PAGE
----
Thursday, 12 March 2015

Types of Creative Thinking

There are  four types of creative thinking,

1. Reframing

Reframing opens up creative possibilities by changing our interpretation of an event, situation, behaviour, person or object.
Think about a time when we changed our opinion of somebody. Maybe we  saw them as ‘difficult’ or ‘unpleasant’ because of the way they behaved towards us  only to discover a reason for that behaviour that made we feel sympathetic towards them. So we ended up with an image of them as ‘struggling’ or ‘dealing with problems’ rather than bad.
Or what about a time when you experienced a big disappointment, only to discover an opportunity which emerged from it. As the old saying goes, ‘when one door closes, another opens’.
Reframes, the essential nature of the person, object or event didn’t change — only our perception of them. When we exchanged an old frame for a new one, things looked very different.

Creative frames of reference

Here are some frames to help us generate creative solutions. Meaning — what else could this mean?
·         Context — where else could this be useful?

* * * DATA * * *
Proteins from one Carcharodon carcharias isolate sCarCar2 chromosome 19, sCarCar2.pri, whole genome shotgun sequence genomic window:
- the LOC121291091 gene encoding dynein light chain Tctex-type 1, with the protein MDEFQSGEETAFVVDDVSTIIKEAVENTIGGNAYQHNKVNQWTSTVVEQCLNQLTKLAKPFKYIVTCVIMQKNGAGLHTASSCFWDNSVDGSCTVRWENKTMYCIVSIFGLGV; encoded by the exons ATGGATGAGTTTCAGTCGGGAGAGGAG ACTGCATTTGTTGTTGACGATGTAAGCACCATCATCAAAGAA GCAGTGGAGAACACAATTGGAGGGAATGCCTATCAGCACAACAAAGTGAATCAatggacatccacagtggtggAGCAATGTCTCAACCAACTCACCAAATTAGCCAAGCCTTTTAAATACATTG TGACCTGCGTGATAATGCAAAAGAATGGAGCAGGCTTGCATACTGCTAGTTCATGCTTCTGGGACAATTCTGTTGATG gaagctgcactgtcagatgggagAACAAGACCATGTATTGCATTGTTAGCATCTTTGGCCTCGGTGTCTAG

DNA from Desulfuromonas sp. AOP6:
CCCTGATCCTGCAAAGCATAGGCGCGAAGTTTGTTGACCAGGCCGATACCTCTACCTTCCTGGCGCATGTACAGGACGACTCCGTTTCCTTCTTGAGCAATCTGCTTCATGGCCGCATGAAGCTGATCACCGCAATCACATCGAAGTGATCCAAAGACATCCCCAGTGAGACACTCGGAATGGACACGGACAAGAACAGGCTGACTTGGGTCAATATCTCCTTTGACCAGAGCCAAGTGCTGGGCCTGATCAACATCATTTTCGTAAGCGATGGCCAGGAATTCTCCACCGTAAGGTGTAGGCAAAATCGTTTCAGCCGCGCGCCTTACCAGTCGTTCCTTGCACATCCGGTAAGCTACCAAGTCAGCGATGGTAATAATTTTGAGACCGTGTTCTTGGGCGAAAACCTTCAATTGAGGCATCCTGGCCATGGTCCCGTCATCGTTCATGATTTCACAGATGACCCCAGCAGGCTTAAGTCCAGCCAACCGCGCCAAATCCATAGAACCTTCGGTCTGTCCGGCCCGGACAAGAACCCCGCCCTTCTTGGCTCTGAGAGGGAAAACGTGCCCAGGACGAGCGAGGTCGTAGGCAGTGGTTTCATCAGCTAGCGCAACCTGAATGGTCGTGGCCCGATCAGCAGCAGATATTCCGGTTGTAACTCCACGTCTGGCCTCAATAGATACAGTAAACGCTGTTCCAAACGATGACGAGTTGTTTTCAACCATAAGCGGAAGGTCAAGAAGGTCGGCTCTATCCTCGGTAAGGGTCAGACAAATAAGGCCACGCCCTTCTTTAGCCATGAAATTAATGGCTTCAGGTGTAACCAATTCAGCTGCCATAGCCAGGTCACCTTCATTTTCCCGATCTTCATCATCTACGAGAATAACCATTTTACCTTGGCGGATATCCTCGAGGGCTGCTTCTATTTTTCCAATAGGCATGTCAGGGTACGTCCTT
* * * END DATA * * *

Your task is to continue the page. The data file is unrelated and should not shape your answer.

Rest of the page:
·         Learning — what can I learn from this?
·         Humour — what’s the funny side of this?
·         Solution — what would I be doing if I’d solved the problem? Can I start doing any of that right now?
·         Silver lining — what opportunities are lurking inside this problem?
·         Points of view — how does this look to the other people involved?
·         Creative heroes — how would one of my creative heroes approach this problem?

 

2. Mind Mapping

When we make notes or draft ideas in conventional linear form, using sentences or bullet points that follow on from each other in a sequence, it’s easy to get stuck because we  are trying to do two things at once: (1) get the ideas down on paper and (2) arrange them into a logical sequence.
Mind mapping sidesteps this problem by allowing you to write ideas down in an associative, organic pattern, starting with a key concept in the centre of the page, and radiating out in all directions, using lines to connect related ideas. It’s easier to ‘splurge’ ideas onto the page without having to arrange them all neatly in sequence. And yet an order or pattern does emerge, in the lines connecting related ideas together in clusters.